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There are over 160,000 records available to search this Findmypast Friday, including;
Search more than 46,000 records to discover when, where and to whom your Oxfordshire ancestor was married. Marriage bonds were made as an assurance that no legal impediment existed to prevent a marriage taking place. This was required when a couple chose to marry by licence instead of by banns. While the reading of the banns allowed for individuals to come forward with legal objections to the intended marriage before it had taken place, bonds served as a replacement means of assurance. A marriage bond would only need to be paid out if it was discovered that there was a legal reason the couple should not have been married. The licence would be given to the minister officiating the marriage, and the bond would be given to the Archdeacon’s office.
Did your ancestor receive a marriage licence between 1446 and 1837? Browse through more than 10,000 records covering fifteen English counties including London, Lancashire, Suffolk, Exeter, Lincoln, Yorkshire to find out. Each record consists of a scanned image of the original document. Records will reveal the couple’s residences, father’s name, marital status and where the marriage took place. A marriage licence was obtained from the Church of England for a fee and with a sworn declaration that there were no legal impediments to the marriage. The licence waived the banns period necessary for a marriage to take place. Marriage licences were first introduced in the 14th century.
Did your ancestor enter into marriage through a clandestine or irregular marriage? Explore more than 42,000 marriages spanning the years 1667 to 1754 to discover their residence, where they were married, the date of their marriage and the name of their spouse. Most of the registers, notebooks, and volumes come from the Fleet area. London’s Fleet Prison was located beside the River Fleet. At the time these records were created, the prison was home to debtors and bankrupts.
Clandestine or irregular marriages were marriages performed outside of the Anglican Church. Until Hardwick’s Law of 1754, the laws around marriage ceremonies were lax. While marriage was technically required to take place in an Anglican church, those performed outside the church were still recognised, categorised as common law marriages. There are a number of reasons why individuals would have participated in these ceremonies. The couple may have wanted to be married in secret and away from their home. There may have been a reason that the marriage needed to be performed quickly. A clandestine marriage also cost far less than a traditional wedding. However, not all reasons were innocent, and the courtrooms heard many cases of people coerced or forced into a marriage or cases of bigamy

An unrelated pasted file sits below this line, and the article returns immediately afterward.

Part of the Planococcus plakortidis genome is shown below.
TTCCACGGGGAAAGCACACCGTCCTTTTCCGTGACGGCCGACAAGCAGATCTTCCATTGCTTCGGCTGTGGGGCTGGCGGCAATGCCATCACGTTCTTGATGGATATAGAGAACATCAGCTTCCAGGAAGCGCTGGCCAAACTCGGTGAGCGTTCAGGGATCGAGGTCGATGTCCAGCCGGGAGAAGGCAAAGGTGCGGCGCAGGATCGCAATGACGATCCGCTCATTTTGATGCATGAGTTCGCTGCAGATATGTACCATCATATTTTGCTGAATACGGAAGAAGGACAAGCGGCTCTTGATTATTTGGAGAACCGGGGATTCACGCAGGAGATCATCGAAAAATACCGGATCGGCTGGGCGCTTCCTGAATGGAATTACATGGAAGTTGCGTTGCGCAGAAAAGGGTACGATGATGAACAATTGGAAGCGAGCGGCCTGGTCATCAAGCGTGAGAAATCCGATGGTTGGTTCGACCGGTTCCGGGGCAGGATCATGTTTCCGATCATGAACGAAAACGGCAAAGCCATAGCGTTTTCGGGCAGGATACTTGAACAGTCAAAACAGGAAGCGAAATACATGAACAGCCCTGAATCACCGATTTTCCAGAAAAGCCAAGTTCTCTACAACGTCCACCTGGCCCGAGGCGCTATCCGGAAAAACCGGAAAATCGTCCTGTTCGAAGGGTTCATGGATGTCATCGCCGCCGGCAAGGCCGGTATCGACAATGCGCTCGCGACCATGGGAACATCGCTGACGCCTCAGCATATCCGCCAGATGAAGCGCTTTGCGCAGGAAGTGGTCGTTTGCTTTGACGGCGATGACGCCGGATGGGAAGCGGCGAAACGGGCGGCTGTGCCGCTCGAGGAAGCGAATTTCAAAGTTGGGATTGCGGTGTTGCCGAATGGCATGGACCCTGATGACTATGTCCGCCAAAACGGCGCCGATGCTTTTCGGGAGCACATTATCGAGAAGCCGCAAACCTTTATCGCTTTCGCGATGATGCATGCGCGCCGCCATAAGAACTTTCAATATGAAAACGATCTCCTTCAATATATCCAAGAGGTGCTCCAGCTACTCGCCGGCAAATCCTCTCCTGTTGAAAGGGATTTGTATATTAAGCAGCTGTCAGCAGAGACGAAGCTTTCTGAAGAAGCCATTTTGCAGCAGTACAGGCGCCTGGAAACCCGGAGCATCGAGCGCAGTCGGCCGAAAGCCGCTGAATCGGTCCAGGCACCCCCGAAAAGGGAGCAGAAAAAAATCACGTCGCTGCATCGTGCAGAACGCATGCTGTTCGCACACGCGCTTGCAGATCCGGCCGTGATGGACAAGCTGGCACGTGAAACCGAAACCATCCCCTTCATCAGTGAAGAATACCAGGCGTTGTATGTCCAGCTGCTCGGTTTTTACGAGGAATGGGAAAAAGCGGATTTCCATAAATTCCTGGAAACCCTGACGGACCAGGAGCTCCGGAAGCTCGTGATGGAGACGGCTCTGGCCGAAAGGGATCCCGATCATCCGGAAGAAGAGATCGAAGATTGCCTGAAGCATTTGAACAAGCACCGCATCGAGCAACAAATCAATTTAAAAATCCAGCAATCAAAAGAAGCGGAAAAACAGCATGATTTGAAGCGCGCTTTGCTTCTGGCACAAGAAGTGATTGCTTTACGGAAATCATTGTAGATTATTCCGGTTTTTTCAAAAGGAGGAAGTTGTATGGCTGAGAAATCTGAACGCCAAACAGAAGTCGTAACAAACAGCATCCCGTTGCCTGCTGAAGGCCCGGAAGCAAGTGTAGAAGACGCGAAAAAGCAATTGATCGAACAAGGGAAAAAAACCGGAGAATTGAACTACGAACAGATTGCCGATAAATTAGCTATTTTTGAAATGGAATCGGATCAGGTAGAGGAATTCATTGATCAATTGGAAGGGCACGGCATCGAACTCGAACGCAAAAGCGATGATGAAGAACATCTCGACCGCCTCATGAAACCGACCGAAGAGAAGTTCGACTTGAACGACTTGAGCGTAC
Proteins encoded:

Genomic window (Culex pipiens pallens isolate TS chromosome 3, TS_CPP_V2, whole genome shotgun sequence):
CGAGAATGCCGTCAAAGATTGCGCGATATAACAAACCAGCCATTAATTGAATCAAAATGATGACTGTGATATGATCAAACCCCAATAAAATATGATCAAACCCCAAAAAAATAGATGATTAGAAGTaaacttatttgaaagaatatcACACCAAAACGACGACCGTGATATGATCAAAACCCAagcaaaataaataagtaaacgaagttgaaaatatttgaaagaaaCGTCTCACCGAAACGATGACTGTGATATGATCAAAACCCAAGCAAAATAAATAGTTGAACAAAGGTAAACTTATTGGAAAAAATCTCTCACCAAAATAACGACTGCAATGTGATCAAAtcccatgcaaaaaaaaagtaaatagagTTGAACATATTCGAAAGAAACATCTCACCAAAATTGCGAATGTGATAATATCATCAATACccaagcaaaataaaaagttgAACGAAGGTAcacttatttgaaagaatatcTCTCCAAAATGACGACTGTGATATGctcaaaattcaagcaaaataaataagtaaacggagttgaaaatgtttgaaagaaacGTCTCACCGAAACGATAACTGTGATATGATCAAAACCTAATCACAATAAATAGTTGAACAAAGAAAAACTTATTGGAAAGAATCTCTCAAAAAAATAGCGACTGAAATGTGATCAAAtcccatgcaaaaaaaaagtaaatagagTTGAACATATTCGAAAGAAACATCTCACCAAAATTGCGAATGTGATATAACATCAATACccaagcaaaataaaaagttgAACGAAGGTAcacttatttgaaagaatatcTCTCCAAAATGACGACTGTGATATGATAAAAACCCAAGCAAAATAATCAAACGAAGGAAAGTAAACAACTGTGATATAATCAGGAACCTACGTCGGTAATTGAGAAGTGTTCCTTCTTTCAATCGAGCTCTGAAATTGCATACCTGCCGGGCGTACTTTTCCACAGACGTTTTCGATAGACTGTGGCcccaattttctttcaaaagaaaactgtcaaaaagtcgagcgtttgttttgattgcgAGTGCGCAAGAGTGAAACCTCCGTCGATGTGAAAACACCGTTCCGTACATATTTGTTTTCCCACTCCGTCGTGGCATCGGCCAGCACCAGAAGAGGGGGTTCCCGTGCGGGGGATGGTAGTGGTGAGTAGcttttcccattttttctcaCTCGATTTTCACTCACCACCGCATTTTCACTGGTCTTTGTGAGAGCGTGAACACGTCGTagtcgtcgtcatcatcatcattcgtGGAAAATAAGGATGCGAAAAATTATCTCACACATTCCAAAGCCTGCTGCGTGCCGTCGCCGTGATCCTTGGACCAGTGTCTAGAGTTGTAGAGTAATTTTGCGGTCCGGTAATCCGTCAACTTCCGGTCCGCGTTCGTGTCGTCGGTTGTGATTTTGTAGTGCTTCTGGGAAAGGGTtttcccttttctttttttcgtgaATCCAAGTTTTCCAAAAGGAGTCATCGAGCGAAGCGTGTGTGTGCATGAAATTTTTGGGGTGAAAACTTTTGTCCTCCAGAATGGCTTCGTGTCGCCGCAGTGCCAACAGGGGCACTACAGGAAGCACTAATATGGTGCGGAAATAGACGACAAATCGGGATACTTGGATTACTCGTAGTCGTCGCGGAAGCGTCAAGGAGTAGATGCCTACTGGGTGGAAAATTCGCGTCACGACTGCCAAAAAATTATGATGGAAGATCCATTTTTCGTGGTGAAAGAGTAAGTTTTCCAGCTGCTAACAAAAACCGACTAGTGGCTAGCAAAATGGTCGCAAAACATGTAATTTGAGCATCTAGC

Over 19,000 records have been added to the New Zealand Birth Index. Since 1848, births have been recorded in New Zealand and registration has been compulsory since 1858. Māori births were registered from 1913-1961, separate from the General register. However, some Māori events were recorded in the General system. Since registration was difficult to enforce, many Māori births were never registered. The records are from the combined indexes of both the General and Māori registers.
Each record consists of a transcript that will reveal your ancestor’s name, birth year the first names of their both parents and registration number. Post 1912 records may also include a stillbirth indicator. You can order a printout or certificate from the New Zealand Births, Deaths & Marriages website, which may provide you with additional information such as the couple’s ages, professions, place of marriage, statuses, parents’ names and occupations, and witnesses.
Over 10,000 new records have been added to the New Zealand Marriage Index. The records in this index pertain to individuals who were born 120 years or more ago. Each transcript will include your ancestors name, registration year, registration number and the full name of their spouse. It is important to note the first four digits of the registration refer to the year the event was registered rather than the year of event itself. As more questions were asked for marriage registration after 1880, those later registrations will contain more details.
Over 32,000 records have been added to the New Zealand Death Index. The collection now contains more than 2.3 million transcripts taken from the combined indexes of both the General and Māori registers. Each record lists the deceased’s name, registration year, birth date or age at death and registration number.